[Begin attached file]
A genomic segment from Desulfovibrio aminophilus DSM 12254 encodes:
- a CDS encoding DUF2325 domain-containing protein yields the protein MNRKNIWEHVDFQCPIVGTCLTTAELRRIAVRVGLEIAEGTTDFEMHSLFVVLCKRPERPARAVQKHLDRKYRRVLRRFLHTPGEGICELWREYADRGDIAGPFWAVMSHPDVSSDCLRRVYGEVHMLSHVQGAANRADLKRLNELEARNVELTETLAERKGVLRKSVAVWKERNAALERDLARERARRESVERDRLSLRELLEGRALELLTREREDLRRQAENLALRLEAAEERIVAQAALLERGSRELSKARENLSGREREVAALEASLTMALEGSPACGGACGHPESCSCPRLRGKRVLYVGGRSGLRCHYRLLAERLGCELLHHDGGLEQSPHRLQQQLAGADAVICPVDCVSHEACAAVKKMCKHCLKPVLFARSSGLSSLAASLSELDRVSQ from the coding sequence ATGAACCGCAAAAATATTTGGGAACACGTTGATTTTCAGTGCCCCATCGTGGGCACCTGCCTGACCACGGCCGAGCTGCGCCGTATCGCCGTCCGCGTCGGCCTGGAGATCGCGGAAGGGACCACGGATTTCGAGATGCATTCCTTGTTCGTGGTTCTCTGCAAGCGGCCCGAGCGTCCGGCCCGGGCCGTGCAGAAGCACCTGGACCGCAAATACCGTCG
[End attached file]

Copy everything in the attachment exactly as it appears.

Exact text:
A genomic segment from Desulfovibrio aminophilus DSM 12254 encodes:
- a CDS encoding DUF2325 domain-containing protein yields the protein MNRKNIWEHVDFQCPIVGTCLTTAELRRIAVRVGLEIAEGTTDFEMHSLFVVLCKRPERPARAVQKHLDRKYRRVLRRFLHTPGEGICELWREYADRGDIAGPFWAVMSHPDVSSDCLRRVYGEVHMLSHVQGAANRADLKRLNELEARNVELTETLAERKGVLRKSVAVWKERNAALERDLARERARRESVERDRLSLRELLEGRALELLTREREDLRRQAENLALRLEAAEERIVAQAALLERGSRELSKARENLSGREREVAALEASLTMALEGSPACGGACGHPESCSCPRLRGKRVLYVGGRSGLRCHYRLLAERLGCELLHHDGGLEQSPHRLQQQLAGADAVICPVDCVSHEACAAVKKMCKHCLKPVLFARSSGLSSLAASLSELDRVSQ from the coding sequence ATGAACCGCAAAAATATTTGGGAACACGTTGATTTTCAGTGCCCCATCGTGGGCACCTGCCTGACCACGGCCGAGCTGCGCCGTATCGCCGTCCGCGTCGGCCTGGAGATCGCGGAAGGGACCACGGATTTCGAGATGCATTCCTTGTTCGTGGTTCTCTGCAAGCGGCCCGAGCGTCCGGCCCGGGCCGTGCAGAAGCACCTGGACCGCAAATACCGTCG